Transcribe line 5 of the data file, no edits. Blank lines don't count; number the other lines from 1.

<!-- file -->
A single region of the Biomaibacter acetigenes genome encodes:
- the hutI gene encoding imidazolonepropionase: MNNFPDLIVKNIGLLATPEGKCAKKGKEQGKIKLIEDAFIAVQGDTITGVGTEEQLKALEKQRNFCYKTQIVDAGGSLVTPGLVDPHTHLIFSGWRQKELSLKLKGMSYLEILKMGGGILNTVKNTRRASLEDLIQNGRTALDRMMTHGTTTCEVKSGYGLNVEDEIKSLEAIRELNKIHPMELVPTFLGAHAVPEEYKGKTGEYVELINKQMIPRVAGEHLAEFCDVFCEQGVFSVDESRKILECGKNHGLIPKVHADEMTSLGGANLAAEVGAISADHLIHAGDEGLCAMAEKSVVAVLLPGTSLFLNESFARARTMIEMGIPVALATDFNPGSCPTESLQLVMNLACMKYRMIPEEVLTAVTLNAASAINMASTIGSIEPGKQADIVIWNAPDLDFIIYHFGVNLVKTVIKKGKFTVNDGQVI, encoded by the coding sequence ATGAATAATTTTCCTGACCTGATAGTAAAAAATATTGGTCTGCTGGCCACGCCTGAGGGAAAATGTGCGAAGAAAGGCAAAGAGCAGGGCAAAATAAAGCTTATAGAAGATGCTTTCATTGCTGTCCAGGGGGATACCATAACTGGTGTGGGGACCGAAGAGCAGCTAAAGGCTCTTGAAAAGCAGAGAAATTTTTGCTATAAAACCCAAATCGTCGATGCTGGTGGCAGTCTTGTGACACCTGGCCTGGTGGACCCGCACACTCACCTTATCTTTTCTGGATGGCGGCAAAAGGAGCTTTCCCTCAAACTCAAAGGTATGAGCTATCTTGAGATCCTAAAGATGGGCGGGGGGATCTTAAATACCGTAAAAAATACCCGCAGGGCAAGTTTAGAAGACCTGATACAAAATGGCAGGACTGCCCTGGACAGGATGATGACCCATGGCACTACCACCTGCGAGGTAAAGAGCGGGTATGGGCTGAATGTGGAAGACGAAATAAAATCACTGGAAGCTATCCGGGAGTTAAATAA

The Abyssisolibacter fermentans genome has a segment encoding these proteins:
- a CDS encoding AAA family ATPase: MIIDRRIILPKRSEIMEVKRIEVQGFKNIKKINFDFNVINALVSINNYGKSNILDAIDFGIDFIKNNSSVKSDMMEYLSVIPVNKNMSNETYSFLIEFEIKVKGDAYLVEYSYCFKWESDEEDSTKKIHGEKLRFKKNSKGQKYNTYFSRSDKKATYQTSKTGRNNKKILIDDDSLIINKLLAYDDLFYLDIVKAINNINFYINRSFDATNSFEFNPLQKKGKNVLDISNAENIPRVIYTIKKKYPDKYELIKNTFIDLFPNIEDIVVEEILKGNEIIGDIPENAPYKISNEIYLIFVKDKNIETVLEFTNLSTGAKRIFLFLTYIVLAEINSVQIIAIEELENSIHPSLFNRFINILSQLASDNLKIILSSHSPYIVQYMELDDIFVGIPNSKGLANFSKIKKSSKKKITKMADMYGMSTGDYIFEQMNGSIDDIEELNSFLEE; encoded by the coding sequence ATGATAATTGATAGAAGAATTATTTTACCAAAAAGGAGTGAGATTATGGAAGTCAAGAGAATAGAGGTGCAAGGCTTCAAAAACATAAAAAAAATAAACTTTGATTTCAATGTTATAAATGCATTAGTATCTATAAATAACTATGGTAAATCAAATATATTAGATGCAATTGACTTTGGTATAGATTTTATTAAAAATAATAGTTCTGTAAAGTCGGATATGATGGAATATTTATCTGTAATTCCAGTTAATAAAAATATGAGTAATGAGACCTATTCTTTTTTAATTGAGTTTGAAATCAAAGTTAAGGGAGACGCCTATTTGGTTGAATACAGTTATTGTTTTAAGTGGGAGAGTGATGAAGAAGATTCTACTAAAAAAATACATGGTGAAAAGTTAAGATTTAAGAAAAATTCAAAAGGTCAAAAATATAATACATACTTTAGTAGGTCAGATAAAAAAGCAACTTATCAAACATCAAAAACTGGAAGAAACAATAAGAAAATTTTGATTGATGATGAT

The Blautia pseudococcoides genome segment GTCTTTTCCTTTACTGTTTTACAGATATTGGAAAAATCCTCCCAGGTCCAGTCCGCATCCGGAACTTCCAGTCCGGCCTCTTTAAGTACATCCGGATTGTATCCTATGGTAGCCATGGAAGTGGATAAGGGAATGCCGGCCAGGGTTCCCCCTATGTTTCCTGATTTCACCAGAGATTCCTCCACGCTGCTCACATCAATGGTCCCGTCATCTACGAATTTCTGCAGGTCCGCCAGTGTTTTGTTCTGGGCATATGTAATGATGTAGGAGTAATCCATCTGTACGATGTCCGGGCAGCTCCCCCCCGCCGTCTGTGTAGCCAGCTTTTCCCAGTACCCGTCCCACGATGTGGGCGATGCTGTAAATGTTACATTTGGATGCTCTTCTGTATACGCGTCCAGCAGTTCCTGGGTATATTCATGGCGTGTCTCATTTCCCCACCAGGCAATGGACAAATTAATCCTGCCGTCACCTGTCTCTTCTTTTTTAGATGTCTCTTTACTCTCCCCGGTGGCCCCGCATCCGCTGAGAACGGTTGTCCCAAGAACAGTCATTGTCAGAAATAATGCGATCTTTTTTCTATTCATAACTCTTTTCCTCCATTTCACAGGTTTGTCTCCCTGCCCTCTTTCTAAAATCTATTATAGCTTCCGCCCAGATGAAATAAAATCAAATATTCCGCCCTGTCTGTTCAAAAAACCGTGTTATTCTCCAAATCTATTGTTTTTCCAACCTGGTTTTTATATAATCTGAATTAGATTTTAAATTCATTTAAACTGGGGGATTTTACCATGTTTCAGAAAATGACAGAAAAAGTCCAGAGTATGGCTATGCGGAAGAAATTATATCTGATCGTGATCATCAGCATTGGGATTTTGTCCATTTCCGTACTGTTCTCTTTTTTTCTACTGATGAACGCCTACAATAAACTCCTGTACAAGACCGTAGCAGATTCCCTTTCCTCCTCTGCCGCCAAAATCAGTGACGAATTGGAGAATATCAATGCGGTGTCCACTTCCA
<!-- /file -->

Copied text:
The Blautia pseudococcoides genome segment GTCTTTTCCTTTACTGTTTTACAGATATTGGAAAAATCCTCCCAGGTCCAGTCCGCATCCGGAACTTCCAGTCCGGCCTCTTTAAGTACATCCGGATTGTATCCTATGGTAGCCATGGAAGTGGATAAGGGAATGCCGGCCAGGGTTCCCCCTATGTTTCCTGATTTCACCAGAGATTCCTCCACGCTGCTCACATCAATGGTCCCGTCATCTACGAATTTCTGCAGGTCCGCCAGTGTTTTGTTCTGGGCATATGTAATGATGTAGGAGTAATCCATCTGTACGATGTCCGGGCAGCTCCCCCCCGCCGTCTGTGTAGCCAGCTTTTCCCAGTACCCGTCCCACGATGTGGGCGATGCTGTAAATGTTACATTTGGATGCTCTTCTGTATACGCGTCCAGCAGTTCCTGGGTATATTCATGGCGTGTCTCATTTCCCCACCAGGCAATGGACAAATTAATCCTGCCGTCACCTGTCTCTTCTTTTTTAGATGTCTCTTTACTCTCCCCGGTGGCCCCGCATCCGCTGAGAACGGTTGTCCCAAGAACAGTCATTGTCAGAAATAATGCGATCTTTTTTCTATTCATAACTCTTTTCCTCCATTTCACAGGTTTGTCTCCCTGCCCTCTTTCTAAAATCTATTATAGCTTCCGCCCAGATGAAATAAAATCAAATATTCCGCCCTGTCTGTTCAAAAAACCGTGTTATTCTCCAAATCTATTGTTTTTCCAACCTGGTTTTTATATAATCTGAATTAGATTTTAAATTCATTTAAACTGGGGGATTTTACCATGTTTCAGAAAATGACAGAAAAAGTCCAGAGTATGGCTATGCGGAAGAAATTATATCTGATCGTGATCATCAGCATTGGGATTTTGTCCATTTCCGTACTGTTCTCTTTTTTTCTACTGATGAACGCCTACAATAAACTCCTGTACAAGACCGTAGCAGATTCCCTTTCCTCCTCTGCCGCCAAAATCAGTGACGAATTGGAGAATATCAATGCGGTGTCCACTTCCA